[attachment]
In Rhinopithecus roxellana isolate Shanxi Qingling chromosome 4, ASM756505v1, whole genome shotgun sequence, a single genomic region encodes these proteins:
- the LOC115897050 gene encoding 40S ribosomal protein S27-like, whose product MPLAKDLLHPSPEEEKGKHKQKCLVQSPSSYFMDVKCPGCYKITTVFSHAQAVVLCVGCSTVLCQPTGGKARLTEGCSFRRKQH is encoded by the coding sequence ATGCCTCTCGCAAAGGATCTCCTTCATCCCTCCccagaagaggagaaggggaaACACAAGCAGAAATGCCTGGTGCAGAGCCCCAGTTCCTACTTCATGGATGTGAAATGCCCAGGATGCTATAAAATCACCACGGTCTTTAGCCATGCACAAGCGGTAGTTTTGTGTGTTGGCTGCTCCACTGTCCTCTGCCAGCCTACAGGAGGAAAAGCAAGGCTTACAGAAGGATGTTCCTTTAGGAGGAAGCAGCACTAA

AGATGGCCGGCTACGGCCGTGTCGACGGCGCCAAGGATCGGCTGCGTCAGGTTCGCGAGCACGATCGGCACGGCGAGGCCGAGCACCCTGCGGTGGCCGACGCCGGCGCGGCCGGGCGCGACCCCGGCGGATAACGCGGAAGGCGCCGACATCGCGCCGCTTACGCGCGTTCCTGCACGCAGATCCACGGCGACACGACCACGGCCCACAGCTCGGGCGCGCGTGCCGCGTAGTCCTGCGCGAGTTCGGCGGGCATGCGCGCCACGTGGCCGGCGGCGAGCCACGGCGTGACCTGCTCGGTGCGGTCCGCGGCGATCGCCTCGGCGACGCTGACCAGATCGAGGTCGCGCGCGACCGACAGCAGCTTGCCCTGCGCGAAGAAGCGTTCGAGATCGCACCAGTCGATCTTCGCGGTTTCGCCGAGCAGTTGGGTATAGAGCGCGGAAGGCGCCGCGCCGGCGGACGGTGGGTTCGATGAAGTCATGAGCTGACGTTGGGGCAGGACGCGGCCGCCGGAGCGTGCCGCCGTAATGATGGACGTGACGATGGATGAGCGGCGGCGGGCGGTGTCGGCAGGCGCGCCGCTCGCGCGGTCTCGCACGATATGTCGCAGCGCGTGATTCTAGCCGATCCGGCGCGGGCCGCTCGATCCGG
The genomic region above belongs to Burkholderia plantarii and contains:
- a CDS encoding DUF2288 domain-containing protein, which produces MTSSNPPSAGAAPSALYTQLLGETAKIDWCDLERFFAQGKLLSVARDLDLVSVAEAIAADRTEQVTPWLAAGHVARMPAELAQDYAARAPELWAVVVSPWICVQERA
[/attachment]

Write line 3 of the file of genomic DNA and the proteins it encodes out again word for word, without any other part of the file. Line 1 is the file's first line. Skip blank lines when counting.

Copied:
AGATGGCCGGCTACGGCCGTGTCGACGGCGCCAAGGATCGGCTGCGTCAGGTTCGCGAGCACGATCGGCACGGCGAGGCCGAGCACCCTGCGGTGGCCGACGCCGGCGCGGCCGGGCGCGACCCCGGCGGATAACGCGGAAGGCGCCGACATCGCGCCGCTTACGCGCGTTCCTGCACGCAGATCCACGGCGACACGACCACGGCCCACAGCTCGGGCGCGCGTGCCGCGTAGTCCTGCGCGAGTTCGGCGGGCATGCGCGCCACGTGGCCGGCGGCGAGCCACGGCGTGACCTGCTCGGTGCGGTCCGCGGCGATCGCCTCGGCGACGCTGACCAGATCGAGGTCGCGCGCGACCGACAGCAGCTTGCCCTGCGCGAAGAAGCGTTCGAGATCGCACCAGTCGATCTTCGCGGTTTCGCCGAGCAGTTGGGTATAGAGCGCGGAAGGCGCCGCGCCGGCGGACGGTGGGTTCGATGAAGTCATGAGCTGACGTTGGGGCAGGACGCGGCCGCCGGAGCGTGCCGCCGTAATGATGGACGTGACGATGGATGAGCGGCGGCGGGCGGTGTCGGCAGGCGCGCCGCTCGCGCGGTCTCGCACGATATGTCGCAGCGCGTGATTCTAGCCGATCCGGCGCGGGCCGCTCGATCCGG